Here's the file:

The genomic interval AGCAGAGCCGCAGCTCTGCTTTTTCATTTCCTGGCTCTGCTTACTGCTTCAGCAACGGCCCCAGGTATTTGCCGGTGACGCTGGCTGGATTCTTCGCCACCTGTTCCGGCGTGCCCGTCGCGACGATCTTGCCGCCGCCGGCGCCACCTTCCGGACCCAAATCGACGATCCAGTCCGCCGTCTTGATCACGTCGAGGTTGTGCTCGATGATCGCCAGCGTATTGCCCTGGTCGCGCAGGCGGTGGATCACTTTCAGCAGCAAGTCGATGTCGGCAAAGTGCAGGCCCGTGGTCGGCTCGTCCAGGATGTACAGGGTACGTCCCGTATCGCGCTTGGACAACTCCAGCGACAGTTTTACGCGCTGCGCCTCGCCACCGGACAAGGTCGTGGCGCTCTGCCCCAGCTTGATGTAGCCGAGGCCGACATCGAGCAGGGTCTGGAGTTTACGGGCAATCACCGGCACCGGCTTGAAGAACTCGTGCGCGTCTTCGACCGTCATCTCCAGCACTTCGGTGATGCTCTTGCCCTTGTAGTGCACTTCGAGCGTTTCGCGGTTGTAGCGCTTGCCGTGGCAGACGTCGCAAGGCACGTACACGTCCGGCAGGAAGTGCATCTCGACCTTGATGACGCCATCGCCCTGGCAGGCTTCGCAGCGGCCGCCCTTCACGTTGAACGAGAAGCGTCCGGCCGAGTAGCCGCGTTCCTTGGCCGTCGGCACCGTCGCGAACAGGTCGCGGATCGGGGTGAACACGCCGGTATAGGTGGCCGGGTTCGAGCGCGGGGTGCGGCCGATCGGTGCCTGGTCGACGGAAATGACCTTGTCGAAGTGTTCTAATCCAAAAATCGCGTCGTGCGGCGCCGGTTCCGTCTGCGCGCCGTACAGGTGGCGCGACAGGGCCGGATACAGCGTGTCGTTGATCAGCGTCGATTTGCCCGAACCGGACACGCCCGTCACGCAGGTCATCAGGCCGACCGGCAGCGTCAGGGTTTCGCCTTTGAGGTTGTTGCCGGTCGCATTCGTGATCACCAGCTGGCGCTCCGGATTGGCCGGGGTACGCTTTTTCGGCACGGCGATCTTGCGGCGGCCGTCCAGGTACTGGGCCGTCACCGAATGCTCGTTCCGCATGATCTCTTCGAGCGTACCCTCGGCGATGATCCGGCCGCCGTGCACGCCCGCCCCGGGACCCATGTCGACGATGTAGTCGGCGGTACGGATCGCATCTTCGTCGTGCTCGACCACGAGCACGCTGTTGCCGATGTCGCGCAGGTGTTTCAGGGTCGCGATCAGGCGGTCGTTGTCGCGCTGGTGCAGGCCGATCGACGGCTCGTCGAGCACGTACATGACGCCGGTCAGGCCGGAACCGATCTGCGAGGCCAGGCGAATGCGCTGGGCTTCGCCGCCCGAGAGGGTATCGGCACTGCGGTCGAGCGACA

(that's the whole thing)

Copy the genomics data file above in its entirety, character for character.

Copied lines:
The genomic interval AGCAGAGCCGCAGCTCTGCTTTTTCATTTCCTGGCTCTGCTTACTGCTTCAGCAACGGCCCCAGGTATTTGCCGGTGACGCTGGCTGGATTCTTCGCCACCTGTTCCGGCGTGCCCGTCGCGACGATCTTGCCGCCGCCGGCGCCACCTTCCGGACCCAAATCGACGATCCAGTCCGCCGTCTTGATCACGTCGAGGTTGTGCTCGATGATCGCCAGCGTATTGCCCTGGTCGCGCAGGCGGTGGATCACTTTCAGCAGCAAGTCGATGTCGGCAAAGTGCAGGCCCGTGGTCGGCTCGTCCAGGATGTACAGGGTACGTCCCGTATCGCGCTTGGACAACTCCAGCGACAGTTTTACGCGCTGCGCCTCGCCACCGGACAAGGTCGTGGCGCTCTGCCCCAGCTTGATGTAGCCGAGGCCGACATCGAGCAGGGTCTGGAGTTTACGGGCAATCACCGGCACCGGCTTGAAGAACTCGTGCGCGTCTTCGACCGTCATCTCCAGCACTTCGGTGATGCTCTTGCCCTTGTAGTGCACTTCGAGCGTTTCGCGGTTGTAGCGCTTGCCGTGGCAGACGTCGCAAGGCACGTACACGTCCGGCAGGAAGTGCATCTCGACCTTGATGACGCCATCGCCCTGGCAGGCTTCGCAGCGGCCGCCCTTCACGTTGAACGAGAAGCGTCCGGCCGAGTAGCCGCGTTCCTTGGCCGTCGGCACCGTCGCGAACAGGTCGCGGATCGGGGTGAACACGCCGGTATAGGTGGCCGGGTTCGAGCGCGGGGTGCGGCCGATCGGTGCCTGGTCGACGGAAATGACCTTGTCGAAGTGTTCTAATCCAAAAATCGCGTCGTGCGGCGCCGGTTCCGTCTGCGCGCCGTACAGGTGGCGCGACAGGGCCGGATACAGCGTGTCGTTGATCAGCGTCGATTTGCCCGAACCGGACACGCCCGTCACGCAGGTCATCAGGCCGACCGGCAGCGTCAGGGTTTCGCCTTTGAGGTTGTTGCCGGTCGCATTCGTGATCACCAGCTGGCGCTCCGGATTGGCCGGGGTACGCTTTTTCGGCACGGCGATCTTGCGGCGGCCGTCCAGGTACTGGGCCGTCACCGAATGCTCGTTCCGCATGATCTCTTCGAGCGTACCCTCGGCGATGATCCGGCCGCCGTGCACGCCCGCCCCGGGACCCATGTCGACGATGTAGTCGGCGGTACGGATCGCATCTTCGTCGTGCTCGACCACGAGCACGCTGTTGCCGATGTCGCGCAGGTGTTTCAGGGTCGCGATCAGGCGGTCGTTGTCGCGCTGGTGCAGGCCGATCGACGGCTCGTCGAGCACGTACATGACGCCGGTCAGGCCGGAACCGATCTGCGAGGCCAGGCGAATGCGCTGGGCTTCGCCGCCCGAGAGGGTATCGGCACTGCGGTCGAGCGACA